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Gnome 3.16

asked 2015-06-08 09:41:27 -0500

Van de Bugger gravatar image

Before Gnome 3, there was a notion of "system tray". Some applications, namely, KeePassX and Pidgin, when minimized or closed, create an icons in system tray, so user can open application window by click on the icon in system tray.

In Fedora 21 and Gnome 3.14, keyboard shortcut Super+M opens a tray at the bottom of the screen, which also includes icons of "minimized to tray" applications.

In Fedora 22 and Gnome 3.16, Super+M opens the calendar and messages. "Minimized to tray" applications are not in calendar but in the tray, normally hidden. To get the tray visible, I have to move mouse pointer to the left-bottom corner of the screen and click.

Is there a keyboard shortcut to open the tray?

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@Van de Bugger Left Bottom corner click does not open any tray in my case! Can you tell me if you edited some setting to get that behaviour?

deshmukh gravatar imagedeshmukh ( 2015-06-09 08:23:18 -0500 )edit

Am also interested in this as it would greatly improve my workflow. Irrespective of whether or not this is preconfigured, I just want to know what navigation/action in 'keyboard settings' to set to open the tray via hotkey.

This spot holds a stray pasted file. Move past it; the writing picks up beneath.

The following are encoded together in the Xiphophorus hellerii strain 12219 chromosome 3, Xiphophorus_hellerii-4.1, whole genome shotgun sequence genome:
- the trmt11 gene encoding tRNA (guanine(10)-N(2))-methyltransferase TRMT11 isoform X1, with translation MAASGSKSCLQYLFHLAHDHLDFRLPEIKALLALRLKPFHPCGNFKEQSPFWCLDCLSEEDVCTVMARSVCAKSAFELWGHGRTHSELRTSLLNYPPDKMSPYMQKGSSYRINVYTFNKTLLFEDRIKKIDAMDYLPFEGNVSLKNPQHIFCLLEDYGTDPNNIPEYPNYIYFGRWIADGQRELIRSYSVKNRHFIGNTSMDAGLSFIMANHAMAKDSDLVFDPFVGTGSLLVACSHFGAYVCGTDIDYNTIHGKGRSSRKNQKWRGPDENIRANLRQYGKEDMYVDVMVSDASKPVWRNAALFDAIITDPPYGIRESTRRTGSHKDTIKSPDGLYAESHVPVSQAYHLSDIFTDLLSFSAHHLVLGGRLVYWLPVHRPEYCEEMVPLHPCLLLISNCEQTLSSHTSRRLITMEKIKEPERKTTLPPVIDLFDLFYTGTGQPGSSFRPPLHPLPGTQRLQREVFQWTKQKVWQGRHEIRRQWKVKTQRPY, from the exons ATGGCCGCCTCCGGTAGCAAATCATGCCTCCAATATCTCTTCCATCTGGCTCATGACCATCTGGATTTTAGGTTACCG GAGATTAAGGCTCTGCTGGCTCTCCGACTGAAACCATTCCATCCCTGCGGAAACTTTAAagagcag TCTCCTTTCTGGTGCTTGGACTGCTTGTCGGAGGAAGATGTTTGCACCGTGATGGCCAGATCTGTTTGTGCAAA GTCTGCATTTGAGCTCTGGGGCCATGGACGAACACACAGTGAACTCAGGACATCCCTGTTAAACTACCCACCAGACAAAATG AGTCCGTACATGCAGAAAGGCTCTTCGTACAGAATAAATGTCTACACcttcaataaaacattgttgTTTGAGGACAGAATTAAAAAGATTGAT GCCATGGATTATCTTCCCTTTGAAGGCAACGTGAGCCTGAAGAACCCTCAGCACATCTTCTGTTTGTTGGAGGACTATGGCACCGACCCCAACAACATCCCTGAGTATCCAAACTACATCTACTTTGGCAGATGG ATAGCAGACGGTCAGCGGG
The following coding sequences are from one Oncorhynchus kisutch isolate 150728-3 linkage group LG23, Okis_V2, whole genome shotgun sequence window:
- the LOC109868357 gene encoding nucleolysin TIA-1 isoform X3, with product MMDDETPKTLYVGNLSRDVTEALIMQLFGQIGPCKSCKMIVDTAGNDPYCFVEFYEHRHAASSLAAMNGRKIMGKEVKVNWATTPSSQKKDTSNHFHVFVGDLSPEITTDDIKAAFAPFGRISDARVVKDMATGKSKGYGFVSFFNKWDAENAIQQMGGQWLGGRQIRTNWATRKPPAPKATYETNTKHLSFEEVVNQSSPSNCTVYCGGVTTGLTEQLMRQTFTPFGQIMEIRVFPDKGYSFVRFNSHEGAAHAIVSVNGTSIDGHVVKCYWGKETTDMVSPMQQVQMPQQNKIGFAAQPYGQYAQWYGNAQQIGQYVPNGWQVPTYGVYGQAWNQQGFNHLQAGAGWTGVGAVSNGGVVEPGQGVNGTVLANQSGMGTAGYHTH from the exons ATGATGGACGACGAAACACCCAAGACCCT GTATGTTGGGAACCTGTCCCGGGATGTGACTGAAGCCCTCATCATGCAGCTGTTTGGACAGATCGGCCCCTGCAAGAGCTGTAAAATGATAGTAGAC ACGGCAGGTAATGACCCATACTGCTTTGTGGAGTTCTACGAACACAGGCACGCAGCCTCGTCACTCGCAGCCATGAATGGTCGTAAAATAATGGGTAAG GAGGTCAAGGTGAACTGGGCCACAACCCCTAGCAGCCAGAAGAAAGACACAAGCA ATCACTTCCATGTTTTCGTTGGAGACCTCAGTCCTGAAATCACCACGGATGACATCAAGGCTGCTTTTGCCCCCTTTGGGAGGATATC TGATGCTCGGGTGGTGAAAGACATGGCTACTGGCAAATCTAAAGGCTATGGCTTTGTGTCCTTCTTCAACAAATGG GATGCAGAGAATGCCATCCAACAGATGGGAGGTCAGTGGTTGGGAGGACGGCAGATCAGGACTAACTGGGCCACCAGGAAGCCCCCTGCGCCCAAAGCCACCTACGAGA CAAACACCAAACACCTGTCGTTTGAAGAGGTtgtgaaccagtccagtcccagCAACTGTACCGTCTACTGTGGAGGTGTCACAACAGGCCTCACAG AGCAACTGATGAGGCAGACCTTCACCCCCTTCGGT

e-inquirer gravatar imagee-inquirer ( 2016-12-11 16:54:34 -0500 )edit

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answered 2016-12-11 18:45:49 -0500

e-inquirer gravatar image

Found the answer to my own comment (see above). The below pertains to Gnome 3.22.2:

Under Gnome help > Your desktop > Useful keyboard shortcuts:

Ctrl+Alt+Tab

Give keyboard focus to the top bar. In the Activities overview, switch keyboard focus between the top bar, dash, windows overview, applications list, search field, and message tray. Use the arrow keys to navigate.

The keyboard shortcut gives you a Gnome specific switcher (similar to the app switcher). When issued from the 'Activities' overview, the options are specific to that view, but when issued from the desktop, it allows you to switch between:

  • window focus
  • top bar focus
  • status icons (i.e. system tray)
  • window list bar (if enabled via 'Window List' extension)
  • etc.

The third list option is the item of interest -- it pops open the system tray on the bottom left for selection.

N.B.: Although not a complete solution, the 'Alltray' app (available through the Gnome Software Center) allows you to iconify some apps (via hotkey) to the sytem tray, if that's indeed what you prefer. I don't know if it's still maintained, and it's not compatible with all apps under Gnome 3.

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Asked: 2015-06-08 09:41:27 -0500

Seen: 373 times

Last updated: Jun 08 '15